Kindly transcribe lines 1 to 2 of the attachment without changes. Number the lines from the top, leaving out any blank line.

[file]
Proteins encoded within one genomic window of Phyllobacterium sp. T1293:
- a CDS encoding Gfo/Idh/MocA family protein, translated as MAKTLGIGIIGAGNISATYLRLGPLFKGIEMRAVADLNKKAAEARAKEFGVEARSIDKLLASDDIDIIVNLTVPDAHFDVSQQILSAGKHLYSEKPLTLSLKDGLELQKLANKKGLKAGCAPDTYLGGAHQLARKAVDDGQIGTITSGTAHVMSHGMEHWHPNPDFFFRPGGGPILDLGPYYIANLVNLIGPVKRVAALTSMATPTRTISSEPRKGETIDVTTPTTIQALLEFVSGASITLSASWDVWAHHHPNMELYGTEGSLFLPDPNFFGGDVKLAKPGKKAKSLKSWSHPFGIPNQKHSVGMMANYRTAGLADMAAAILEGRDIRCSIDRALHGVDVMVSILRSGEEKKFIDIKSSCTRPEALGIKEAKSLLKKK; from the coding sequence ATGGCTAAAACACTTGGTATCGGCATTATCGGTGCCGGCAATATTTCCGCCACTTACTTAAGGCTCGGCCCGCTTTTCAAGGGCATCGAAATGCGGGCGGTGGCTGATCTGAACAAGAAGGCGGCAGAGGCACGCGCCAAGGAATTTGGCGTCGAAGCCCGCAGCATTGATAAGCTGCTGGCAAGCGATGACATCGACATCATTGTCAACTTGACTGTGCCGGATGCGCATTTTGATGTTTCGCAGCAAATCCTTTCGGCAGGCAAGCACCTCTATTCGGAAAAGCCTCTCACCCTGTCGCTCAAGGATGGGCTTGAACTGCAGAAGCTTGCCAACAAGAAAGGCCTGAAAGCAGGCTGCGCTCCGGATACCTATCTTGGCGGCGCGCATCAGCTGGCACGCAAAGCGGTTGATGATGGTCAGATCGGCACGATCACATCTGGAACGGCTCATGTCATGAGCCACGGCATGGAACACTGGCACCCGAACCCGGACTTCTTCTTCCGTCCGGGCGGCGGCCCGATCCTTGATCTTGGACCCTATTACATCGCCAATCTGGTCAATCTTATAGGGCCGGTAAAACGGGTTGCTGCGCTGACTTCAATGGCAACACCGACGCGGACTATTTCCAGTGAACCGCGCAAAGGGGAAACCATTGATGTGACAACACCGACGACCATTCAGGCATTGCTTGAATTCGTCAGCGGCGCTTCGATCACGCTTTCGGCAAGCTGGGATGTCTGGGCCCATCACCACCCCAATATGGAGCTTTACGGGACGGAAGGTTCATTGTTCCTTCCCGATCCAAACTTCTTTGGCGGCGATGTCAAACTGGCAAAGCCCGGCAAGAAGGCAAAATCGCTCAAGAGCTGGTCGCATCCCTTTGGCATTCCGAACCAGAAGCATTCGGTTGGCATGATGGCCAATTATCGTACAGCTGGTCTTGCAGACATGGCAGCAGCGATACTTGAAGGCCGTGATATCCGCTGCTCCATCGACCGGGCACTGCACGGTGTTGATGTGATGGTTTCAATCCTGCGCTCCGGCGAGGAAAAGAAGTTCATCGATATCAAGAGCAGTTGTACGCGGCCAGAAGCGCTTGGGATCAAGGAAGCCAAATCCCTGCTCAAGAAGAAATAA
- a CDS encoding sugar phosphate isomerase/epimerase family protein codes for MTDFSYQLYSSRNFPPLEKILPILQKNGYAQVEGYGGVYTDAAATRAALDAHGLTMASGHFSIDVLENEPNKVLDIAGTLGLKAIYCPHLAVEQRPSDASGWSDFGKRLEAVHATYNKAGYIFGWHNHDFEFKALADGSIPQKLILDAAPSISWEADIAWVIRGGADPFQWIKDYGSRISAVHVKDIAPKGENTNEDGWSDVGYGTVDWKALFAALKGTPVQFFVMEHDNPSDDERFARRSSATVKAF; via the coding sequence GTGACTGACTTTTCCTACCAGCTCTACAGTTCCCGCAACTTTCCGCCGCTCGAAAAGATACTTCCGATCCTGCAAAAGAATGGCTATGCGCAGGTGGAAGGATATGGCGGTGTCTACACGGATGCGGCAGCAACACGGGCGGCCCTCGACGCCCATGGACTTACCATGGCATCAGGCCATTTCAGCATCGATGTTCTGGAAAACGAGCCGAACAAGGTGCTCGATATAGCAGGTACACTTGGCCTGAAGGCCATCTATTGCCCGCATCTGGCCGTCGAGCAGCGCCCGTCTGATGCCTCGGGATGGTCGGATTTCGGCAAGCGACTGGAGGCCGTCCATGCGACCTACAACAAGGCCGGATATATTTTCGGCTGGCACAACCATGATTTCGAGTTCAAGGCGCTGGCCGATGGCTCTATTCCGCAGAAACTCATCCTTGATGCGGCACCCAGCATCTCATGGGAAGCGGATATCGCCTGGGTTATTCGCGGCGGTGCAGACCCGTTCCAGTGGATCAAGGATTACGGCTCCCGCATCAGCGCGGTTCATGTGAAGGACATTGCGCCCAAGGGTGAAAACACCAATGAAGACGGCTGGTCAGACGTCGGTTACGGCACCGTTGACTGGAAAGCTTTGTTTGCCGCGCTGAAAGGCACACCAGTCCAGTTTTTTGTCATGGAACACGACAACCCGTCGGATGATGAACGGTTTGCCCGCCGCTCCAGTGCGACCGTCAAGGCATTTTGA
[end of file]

Proteins encoded within one genomic window of Phyllobacterium sp. T1293:
- a CDS encoding Gfo/Idh/MocA family protein, translated as MAKTLGIGIIGAGNISATYLRLGPLFKGIEMRAVADLNKKAAEARAKEFGVEARSIDKLLASDDIDIIVNLTVPDAHFDVSQQILSAGKHLYSEKPLTLSLKDGLELQKLANKKGLKAGCAPDTYLGGAHQLARKAVDDGQIGTITSGTAHVMSHGMEHWHPNPDFFFRPGGGPILDLGPYYIANLVNLIGPVKRVAALTSMATPTRTISSEPRKGETIDVTTPTTIQALLEFVSGASITLSASWDVWAHHHPNMELYGTEGSLFLPDPNFFGGDVKLAKPGKKAKSLKSWSHPFGIPNQKHSVGMMANYRTAGLADMAAAILEGRDIRCSIDRALHGVDVMVSILRSGEEKKFIDIKSSCTRPEALGIKEAKSLLKKK; from the coding sequence ATGGCTAAAACACTTGGTATCGGCATTATCGGTGCCGGCAATATTTCCGCCACTTACTTAAGGCTCGGCCCGCTTTTCAAGGGCATCGAAATGCGGGCGGTGGCTGATCTGAACAAGAAGGCGGCAGAGGCACGCGCCAAGGAATTTGGCGTCGAAGCCCGCAGCATTGATAAGCTGCTGGCAAGCGATGACATCGACATCATTGTCAACTTGACTGTGCCGGATGCGCATTTTGATGTTTCGCAGCAAATCCTTTCGGCAGGCAAGCACCTCTATTCGGAAAAGCCTCTCACCCTGTCGCTCAAGGATGGGCTTGAACTGCAGAAGCTTGCCAACAAGAAAGGCCTGAAAGCAGGCTGCGCTCCGGATACCTATCTTGGCGGCGCGCATCAGCTGGCACGCAAAGCGGTTGATGATGGTCAGATCGGCACGATCACATCTGGAACGGCTCATGTCATGAGCCACGGCATGGAACACTGGCACCCGAACCCGGACTTCTTCTTCCGTCCGGGCGGCGGCCCGATCCTTGATCTTGGACCCTATTACATCGCCAATCTGGTCAATCTTATAGGGCCGGTAAAACGGGTTGCTGCGCTGACTTCAATGGCAACACCGACGCGGACTATTTCCAGTGAACCGCGCAAAGGGGAAACCATTGATGTGACAACACCGACGACCATTCAGGCATTGCTTGAATTCGTCAGCGGCGCTTCGATCACGCTTTCGGCAAGCTGGGATGTCTGGGCCCATCACCACCCCAATATGGAGCTTTACGGGACGGAAGGTTCATTGTTCCTTCCCGATCCAAACTTCTTTGGCGGCGATGTCAAACTGGCAAAGCCCGGCAAGAAGGCAAAATCGCTCAAGAGCTGGTCGCATCCCTTTGGCATTCCGAACCAGAAGCATTCGGTTGGCATGATGGCCAATTATCGTACAGCTGGTCTTGCAGACATGGCAGCAGCGATACTTGAAGGCCGTGATATCCGCTGCTCCATCGACCGGGCACTGCACGGTGTTGATGTGATGGTTTCAATCCTGCGCTCCGGCGAGGAAAAGAAGTTCATCGATATCAAGAGCAGTTGTACGCGGCCAGAAGCGCTTGGGATCAAGGAAGCCAAATCCCTGCTCAAGAAGAAATAA